One of the best benefits of Medjool dates is its high dietary fiber content, according to research published in the journal Critical Review in Food Science and Nutrition. A single serving of dates contains more than 6 grams of dietary fiber, roughly 20-25 percent of the daily recommended intake, depending upon your gender. Dietary fiber is crucial for the proper functioning of the digestive tract. Fiber can help eliminate constipation by stimulating peristaltic motion and regulating bowel movements. This can also help relieve hemorrhoids, bloating, cramping, and general stomach upset. [6]

Regulate Blood Pressure

The notable potassium levels in Medjool dates mean that they may have a positive effect on blood pressure. Potassium is a vasodilator, so it can relieve tension in blood vessels and arteries, which can ease the strain on the cardiovascular system and help you maintain a healthy heart.

Boost Metabolism

B vitamins, such as niacin, pantothenic acid, and folic acid, are very important for regulating metabolism, including over 300 different metabolic processes that occur within our body every single day. Medjool dates contain a healthy amount of this vitamin, as well as copper, found in high levels, and can increase iron absorption and contribute to energy generation within the body. [7]

Improve Vision

Medjool dates contain beta-carotene, which can be converted into vitamin A, a powerful antioxidant that is particularly effective in eye care. Vitamin A has been associated with lower levels of macular degeneration, slow development of cataracts, and lesser oxidative stress in the retina. [8] [9]

Reduce Cholesterol

High levels of dietary fiber are considered beneficial for people with high cholesterol. According to a study published in the Journal of Agricultural and Food Chemistry,  [10]dates also possess antiatherogenic properties in healthy populations. They have been shown to help aid in digestion, control cholesterol levels, and lower the risk of cardiovascular diseases.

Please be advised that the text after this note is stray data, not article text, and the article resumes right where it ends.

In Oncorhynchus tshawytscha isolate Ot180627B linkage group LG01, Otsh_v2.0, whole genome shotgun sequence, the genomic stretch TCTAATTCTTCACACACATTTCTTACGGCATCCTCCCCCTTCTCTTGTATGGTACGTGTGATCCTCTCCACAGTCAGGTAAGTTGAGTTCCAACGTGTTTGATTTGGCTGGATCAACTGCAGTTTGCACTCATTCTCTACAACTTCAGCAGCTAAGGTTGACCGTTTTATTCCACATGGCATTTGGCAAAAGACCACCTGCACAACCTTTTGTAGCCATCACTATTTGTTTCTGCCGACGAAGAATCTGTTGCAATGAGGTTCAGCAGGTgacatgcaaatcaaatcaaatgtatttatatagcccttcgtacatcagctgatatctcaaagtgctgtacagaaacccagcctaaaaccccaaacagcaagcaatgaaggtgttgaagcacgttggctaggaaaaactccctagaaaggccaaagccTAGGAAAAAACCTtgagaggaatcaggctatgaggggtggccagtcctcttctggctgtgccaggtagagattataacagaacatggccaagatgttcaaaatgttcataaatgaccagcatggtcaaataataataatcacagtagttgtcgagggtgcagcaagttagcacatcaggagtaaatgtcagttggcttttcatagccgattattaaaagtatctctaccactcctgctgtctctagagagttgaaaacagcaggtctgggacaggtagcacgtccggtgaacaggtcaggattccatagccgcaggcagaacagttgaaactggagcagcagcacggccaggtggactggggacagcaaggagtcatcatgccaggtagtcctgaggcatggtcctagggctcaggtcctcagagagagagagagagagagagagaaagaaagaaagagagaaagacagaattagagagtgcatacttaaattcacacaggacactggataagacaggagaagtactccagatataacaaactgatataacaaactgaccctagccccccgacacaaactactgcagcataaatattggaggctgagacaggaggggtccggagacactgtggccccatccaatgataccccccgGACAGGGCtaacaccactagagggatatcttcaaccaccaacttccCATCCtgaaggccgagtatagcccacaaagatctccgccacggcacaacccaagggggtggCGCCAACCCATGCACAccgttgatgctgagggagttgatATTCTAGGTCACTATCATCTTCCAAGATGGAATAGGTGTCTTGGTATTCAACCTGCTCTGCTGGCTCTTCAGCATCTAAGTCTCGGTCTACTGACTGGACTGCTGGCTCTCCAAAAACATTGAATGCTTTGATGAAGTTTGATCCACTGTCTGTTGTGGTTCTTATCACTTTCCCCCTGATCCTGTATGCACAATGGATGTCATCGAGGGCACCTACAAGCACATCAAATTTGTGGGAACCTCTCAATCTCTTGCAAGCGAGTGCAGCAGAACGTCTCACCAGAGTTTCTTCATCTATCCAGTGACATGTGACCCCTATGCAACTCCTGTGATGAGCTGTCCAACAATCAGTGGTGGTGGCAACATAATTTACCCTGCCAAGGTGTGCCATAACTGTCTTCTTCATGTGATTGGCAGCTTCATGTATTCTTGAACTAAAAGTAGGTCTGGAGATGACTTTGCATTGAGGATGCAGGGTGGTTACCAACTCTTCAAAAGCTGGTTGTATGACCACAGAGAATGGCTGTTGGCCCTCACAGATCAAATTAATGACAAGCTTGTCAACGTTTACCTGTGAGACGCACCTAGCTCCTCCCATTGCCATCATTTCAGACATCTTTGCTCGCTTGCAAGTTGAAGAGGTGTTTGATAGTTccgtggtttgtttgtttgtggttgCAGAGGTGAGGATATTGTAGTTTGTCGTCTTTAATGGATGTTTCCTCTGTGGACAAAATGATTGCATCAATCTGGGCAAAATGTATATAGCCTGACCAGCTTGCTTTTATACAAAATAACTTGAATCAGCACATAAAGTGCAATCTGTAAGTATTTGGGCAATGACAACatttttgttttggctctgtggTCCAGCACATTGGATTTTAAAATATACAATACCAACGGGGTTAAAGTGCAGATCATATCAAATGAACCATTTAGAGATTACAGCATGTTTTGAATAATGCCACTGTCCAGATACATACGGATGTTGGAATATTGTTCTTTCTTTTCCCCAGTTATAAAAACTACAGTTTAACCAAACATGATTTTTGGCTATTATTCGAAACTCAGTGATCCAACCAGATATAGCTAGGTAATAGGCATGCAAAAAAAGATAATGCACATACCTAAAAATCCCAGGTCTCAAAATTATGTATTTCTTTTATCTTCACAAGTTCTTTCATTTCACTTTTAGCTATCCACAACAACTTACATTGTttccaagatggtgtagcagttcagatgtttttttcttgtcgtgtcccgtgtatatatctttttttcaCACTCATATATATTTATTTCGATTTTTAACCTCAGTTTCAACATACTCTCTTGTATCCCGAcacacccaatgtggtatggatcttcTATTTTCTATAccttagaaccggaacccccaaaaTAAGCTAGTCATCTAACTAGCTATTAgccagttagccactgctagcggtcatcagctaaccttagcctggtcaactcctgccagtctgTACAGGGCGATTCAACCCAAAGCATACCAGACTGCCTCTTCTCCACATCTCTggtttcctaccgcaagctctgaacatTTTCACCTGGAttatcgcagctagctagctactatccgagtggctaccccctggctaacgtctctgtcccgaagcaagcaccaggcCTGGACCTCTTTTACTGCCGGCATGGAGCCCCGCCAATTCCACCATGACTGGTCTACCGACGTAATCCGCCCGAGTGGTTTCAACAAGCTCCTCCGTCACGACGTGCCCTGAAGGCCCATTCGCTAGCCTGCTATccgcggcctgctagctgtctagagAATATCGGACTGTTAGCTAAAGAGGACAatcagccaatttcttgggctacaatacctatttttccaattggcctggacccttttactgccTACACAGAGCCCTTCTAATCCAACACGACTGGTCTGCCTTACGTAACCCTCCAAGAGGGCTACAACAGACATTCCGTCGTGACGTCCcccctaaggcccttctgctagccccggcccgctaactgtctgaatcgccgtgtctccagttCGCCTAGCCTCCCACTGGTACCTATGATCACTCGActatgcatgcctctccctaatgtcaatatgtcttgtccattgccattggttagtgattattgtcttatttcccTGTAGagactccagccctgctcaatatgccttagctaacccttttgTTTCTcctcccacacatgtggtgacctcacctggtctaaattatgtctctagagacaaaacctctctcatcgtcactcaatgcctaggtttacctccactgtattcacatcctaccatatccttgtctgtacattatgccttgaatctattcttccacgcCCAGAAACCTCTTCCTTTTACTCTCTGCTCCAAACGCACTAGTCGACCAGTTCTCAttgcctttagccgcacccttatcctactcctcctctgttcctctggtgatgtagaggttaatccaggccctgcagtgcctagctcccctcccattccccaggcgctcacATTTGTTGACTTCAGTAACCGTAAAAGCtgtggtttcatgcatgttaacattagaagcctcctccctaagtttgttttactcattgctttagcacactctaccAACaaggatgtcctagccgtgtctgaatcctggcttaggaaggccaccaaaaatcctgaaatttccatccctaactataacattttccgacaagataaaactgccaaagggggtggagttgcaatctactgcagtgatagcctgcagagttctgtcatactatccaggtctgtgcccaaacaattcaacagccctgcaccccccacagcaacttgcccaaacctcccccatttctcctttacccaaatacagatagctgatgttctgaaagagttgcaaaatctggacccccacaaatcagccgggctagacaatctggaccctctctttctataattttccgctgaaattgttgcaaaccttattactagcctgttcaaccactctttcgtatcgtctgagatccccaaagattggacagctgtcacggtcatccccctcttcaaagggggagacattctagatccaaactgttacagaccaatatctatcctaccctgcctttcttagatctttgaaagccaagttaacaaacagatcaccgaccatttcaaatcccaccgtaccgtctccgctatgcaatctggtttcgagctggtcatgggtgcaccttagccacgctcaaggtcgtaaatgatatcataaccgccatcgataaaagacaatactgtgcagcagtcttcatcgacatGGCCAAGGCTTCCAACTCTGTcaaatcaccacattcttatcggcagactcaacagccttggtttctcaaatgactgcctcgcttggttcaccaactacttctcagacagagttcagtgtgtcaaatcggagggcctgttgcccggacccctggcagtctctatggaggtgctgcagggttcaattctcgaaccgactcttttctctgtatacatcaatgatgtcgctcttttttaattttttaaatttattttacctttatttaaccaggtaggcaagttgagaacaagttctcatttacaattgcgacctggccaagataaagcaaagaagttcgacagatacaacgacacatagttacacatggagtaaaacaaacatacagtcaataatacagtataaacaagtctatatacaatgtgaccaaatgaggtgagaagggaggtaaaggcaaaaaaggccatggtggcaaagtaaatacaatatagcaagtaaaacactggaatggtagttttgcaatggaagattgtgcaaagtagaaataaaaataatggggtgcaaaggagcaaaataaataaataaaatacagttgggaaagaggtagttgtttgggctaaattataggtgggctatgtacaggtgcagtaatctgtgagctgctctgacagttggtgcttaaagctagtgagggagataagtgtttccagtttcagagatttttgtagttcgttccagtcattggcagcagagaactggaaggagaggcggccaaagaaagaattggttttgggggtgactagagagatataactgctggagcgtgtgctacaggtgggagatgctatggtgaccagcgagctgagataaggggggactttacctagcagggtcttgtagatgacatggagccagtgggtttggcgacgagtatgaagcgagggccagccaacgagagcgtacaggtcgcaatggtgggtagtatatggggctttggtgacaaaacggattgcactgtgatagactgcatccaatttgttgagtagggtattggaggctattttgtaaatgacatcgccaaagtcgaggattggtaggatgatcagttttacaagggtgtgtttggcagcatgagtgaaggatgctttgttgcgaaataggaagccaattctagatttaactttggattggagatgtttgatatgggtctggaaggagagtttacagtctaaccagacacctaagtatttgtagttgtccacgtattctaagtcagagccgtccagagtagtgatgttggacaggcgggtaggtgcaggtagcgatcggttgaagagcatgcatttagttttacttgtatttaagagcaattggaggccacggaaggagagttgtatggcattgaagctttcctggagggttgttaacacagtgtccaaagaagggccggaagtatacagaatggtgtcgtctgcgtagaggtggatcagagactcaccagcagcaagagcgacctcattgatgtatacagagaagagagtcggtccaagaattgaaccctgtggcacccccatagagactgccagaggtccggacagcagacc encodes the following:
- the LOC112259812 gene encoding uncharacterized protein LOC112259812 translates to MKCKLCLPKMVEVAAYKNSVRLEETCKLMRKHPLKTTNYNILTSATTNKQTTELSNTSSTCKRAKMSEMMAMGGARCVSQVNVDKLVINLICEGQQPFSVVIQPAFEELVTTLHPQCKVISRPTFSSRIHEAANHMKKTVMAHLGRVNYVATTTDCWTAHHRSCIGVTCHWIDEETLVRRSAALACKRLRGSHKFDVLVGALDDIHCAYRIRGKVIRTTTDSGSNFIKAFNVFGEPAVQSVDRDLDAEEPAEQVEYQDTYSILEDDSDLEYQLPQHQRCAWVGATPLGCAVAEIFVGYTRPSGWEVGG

However, dates are high in calories and must be eaten sparingly for those who are not an ideal weight so as not to contribute to obesity (comorbidity of heart disease).

Regulate Hormones

Manganese is often an overlooked essential mineral required by the body, even though it has many key effects on hormone production and regulation. Medjool dates have this mineral in abundance. It is essential, specifically for the production of sex hormones. As part of a healthy diet, the nutrient obtained from dates may help maintain hormone levels. [11]

Promote Growth

The protein level in Medjool dates is not impressively high, but in combination with calcium, potassium, and magnesium, it is known to boost growth and ensure proper development, particularly in children or when recovering from an injury or extended illness.

Strengthen Bones

Medjool dates contain notable levels of magnesium, manganese, copper, and calcium, all of which are vital nutrients to maintain bone mineral density in the body. So, incorporating more of these essential minerals into your diet via dates may help strengthen and improve your overall bone health. [12]

Calories in Medjool Dates

Medjool dates are quite calorically dense because there is little water in these fruits. One date, on average, weighs about 1 ounce and contains roughly 66 calories. The average serving size is about 4 dates or roughly 100 grams, totaling an average of 282 calories. While this is quite a high amount of calories for a snack and represents nearly one-eighth of most people’s calorie intake for the day, this same serving also provides more than six grams of fiber and a wealth of other nutrients.

Word of Caution: If you are trying to lose weight or dealing with diabetes, Medjool dates should be eaten in moderation. This way, the health benefits will certainly outweigh the risks. Generally, these fruits are considered to be very good for overall health when consumed in moderation.

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About the Author

John Staughton is a traveling writer, editor, publisher and photographer with English and Integrative Biology degrees from the University of Illinois in Champaign-Urbana (USA). He co-founded the literary journal, Sheriff Nottingham, and now serves as the Content Director for Stain’d Arts, a non-profit based in Denver, Colorado. On a perpetual journey towards the idea of home, he uses words to educate, inspire, uplift and evolve.